Doctor Franklin Perkins School alumnus thrives as a young adult

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September 09, 2019
When Mario is in a room, he’s at the center of it. His energy is magnetic, bright, and kind; his knees never stop bouncing, and he makes a lot of clever jokes. 
On this recent visit to Perkins, staff and former peers greet him excitedly. He sits next to his mom, Paula, tapping his fingers to the beat of the song playing in a singular earbud as we talk. He tells us he needs the music to focus on the conversation. 
Later, when we visit Perkins music teacher Bill Carrier’s classroom, Mario slips the earbud out and picks up a guitar from a nearby stand. His fingers glide effortlessly, picking strings and strumming chords as we carry on our conversation. He even slides into a seat next to Bill on piano so that they can play a song together. Paula stands, humming, and beaming with pride at her son.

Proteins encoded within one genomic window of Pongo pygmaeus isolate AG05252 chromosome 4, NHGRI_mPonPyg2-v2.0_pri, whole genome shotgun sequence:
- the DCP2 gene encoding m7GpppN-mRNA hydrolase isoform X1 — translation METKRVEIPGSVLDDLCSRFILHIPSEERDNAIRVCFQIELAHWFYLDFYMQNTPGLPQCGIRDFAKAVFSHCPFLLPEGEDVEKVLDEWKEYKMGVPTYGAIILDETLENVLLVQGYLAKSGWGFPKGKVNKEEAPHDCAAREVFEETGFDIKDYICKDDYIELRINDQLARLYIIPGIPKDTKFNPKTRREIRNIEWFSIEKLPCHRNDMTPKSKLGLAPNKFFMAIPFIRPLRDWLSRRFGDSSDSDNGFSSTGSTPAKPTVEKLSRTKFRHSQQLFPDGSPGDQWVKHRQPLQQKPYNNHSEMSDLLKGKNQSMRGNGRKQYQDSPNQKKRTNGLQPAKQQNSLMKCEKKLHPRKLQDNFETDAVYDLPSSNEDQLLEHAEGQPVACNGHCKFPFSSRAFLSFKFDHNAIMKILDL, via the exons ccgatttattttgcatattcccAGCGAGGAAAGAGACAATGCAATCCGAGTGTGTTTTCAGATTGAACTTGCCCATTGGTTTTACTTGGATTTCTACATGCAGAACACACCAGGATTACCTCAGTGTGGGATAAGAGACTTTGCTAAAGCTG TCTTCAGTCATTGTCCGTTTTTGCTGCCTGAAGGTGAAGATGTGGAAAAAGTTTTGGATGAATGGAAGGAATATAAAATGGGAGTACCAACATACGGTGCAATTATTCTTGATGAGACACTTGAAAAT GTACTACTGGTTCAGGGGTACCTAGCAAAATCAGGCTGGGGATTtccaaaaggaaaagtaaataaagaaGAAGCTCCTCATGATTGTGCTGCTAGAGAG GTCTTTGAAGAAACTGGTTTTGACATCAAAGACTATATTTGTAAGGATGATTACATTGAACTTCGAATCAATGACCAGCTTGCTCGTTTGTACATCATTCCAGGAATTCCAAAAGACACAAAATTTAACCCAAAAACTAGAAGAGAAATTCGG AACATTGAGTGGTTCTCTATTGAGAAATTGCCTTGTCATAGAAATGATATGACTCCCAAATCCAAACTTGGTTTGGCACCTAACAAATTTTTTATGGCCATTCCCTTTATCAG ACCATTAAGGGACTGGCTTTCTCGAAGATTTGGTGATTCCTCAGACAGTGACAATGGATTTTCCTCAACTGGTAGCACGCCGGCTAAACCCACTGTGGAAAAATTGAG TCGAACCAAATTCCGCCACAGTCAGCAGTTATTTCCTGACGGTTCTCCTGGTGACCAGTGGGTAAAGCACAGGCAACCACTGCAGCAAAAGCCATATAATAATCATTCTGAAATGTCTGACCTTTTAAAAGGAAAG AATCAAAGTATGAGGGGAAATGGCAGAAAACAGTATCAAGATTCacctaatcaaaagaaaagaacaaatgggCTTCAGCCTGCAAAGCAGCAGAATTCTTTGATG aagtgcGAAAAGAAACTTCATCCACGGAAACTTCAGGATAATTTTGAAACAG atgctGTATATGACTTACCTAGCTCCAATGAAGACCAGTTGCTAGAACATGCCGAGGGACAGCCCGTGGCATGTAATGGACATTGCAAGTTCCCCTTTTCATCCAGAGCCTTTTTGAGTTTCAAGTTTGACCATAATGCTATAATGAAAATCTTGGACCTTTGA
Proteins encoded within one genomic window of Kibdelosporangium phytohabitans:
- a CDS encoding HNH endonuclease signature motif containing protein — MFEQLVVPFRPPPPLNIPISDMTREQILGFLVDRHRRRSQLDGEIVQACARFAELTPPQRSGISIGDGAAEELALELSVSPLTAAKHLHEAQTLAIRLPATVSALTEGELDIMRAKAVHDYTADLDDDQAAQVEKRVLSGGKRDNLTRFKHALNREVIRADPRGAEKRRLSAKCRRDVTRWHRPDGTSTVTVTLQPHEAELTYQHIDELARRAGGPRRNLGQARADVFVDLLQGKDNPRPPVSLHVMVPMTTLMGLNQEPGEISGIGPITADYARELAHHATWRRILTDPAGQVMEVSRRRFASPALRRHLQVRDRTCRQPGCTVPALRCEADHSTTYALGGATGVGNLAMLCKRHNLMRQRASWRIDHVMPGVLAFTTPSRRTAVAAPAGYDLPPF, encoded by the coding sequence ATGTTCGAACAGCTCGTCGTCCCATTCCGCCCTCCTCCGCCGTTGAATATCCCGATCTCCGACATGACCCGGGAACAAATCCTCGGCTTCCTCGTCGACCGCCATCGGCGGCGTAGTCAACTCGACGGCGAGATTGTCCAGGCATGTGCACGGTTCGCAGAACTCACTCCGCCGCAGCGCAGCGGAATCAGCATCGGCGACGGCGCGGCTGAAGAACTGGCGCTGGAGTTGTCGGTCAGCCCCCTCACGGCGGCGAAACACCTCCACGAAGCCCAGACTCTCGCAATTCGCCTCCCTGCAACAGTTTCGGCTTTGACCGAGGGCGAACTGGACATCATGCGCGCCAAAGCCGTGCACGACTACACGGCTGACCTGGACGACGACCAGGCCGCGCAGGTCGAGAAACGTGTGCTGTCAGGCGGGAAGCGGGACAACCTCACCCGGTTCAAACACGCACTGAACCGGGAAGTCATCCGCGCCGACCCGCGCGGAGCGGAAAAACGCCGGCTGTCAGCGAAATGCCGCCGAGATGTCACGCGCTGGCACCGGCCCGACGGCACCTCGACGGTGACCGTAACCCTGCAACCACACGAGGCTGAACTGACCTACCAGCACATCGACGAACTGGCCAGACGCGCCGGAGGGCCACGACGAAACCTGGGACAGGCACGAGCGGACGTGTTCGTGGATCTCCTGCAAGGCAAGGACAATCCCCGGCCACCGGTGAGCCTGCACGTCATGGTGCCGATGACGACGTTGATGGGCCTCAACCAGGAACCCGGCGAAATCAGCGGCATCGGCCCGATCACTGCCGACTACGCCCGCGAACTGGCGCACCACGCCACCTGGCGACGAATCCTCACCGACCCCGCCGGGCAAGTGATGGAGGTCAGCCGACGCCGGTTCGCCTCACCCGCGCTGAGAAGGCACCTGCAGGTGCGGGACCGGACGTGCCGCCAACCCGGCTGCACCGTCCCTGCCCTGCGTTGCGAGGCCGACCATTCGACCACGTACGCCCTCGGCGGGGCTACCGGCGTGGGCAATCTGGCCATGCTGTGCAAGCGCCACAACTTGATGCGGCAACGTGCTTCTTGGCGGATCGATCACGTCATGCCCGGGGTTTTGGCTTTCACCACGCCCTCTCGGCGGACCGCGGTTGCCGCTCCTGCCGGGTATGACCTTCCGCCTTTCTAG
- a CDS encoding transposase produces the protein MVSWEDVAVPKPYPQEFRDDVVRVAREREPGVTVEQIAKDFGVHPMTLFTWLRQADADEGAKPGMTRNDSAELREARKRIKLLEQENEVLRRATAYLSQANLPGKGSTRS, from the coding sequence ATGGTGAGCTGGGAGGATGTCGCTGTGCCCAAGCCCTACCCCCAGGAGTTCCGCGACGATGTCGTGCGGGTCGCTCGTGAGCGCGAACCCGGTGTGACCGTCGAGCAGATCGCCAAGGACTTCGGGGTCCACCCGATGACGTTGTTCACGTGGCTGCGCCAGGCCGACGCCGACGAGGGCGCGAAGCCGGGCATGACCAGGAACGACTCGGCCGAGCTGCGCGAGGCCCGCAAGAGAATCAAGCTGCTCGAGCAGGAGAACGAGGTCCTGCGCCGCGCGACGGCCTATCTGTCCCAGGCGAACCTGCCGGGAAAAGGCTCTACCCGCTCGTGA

Before Perkins, Mario struggled with impulse and emotional control. His behavior was challenging and dangerous to himself and others. His mother worked tirelessly with and for him in hopes that he would get back on a healthy path and attend school regularly. 
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